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New-vehicle monthly payments reach all-time high: Edmunds

  • Average monthly payment for new vehicle: $736
  • Average down payment for used vehicles: $4,111
  • Spokesperson: "Reality is deals are all but gone for average car shopper"

SAN LEANDRO, CALIFORNIA – MAY 30: New Hyundai cars are displayed on the sales lot at San Leandro Hyundai on May 30, 2023 in San Leandro, California. A surge in Kia and Hyundai thefts began last year after viral videos appeared on social media sites showing how to exploit the lack of antitheft computer chips in the cars. Kia and Hyundai cars continue to be stolen more than three months after the auto manufacturers deployed software fixes to help curb the thefts. (Photo by Justin Sullivan/Getty Images)

SANTA MONICA, Calif. (NewsNation) — If car buyers haven’t felt the heat of inflation yet, they will soon as the average monthly payment for new vehicles reached an all-time high last quarter, according to new data by Edmunds.

The monthly payment for a new vehicle now averages $736 per month. That’s up from the previous all-time high of $733 per month in Q2, the report said.

But not only is it more expensive to buy new vehicles, it’s also more expensive to put a down payment on a used vehicle. The average down payment for used vehicles also reached a record high in Q3 at $4,111, which is up from $4,107, the report said.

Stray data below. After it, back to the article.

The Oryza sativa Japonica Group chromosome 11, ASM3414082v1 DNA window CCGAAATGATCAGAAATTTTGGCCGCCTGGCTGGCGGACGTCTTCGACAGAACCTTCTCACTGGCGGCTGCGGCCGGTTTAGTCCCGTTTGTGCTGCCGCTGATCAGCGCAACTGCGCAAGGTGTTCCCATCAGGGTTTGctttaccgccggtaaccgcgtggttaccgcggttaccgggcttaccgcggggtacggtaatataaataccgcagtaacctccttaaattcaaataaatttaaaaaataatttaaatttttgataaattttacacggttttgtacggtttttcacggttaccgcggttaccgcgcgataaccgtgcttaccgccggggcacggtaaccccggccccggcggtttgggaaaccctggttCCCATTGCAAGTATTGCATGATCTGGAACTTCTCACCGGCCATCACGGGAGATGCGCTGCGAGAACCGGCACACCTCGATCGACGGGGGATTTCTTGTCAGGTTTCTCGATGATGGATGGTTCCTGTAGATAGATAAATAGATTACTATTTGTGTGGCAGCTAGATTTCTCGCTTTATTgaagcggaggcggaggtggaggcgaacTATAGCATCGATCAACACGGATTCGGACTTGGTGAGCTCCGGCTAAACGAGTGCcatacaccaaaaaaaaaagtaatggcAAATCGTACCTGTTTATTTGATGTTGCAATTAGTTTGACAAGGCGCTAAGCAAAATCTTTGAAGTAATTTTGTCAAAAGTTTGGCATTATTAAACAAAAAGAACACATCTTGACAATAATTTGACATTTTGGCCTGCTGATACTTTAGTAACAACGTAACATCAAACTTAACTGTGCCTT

Plus, interest rates for buying new and used vehicles have also spiked, reaching points not seen since the Great Recession began in 2007, according to Edmund researchers.

“Spiked interest rates remain the biggest impediment to affordability in both the new and used car markets today. And while the Federal Reserve held off on raising the federal funds rate in their most recent session, the expectation is rates will remain high or even increase slightly through the end of the year,” Jessica Caldwell, Edmunds’ head of insights, said.

Caldwell said while the Fed’s rate hikes might help to ease inflation, all it’s doing is inflating monthly vehicle payments. Plus, the UAW strike could also further elevate vehicle pricing as a result of supply and demand issues, Caldwell explained.

“Zero-percent financing commercials might still be airing to draw shopper attention, but the reality is those deals are all but gone for the average car shopper,” Ivan Drury, Edmunds’ director of insights, said.

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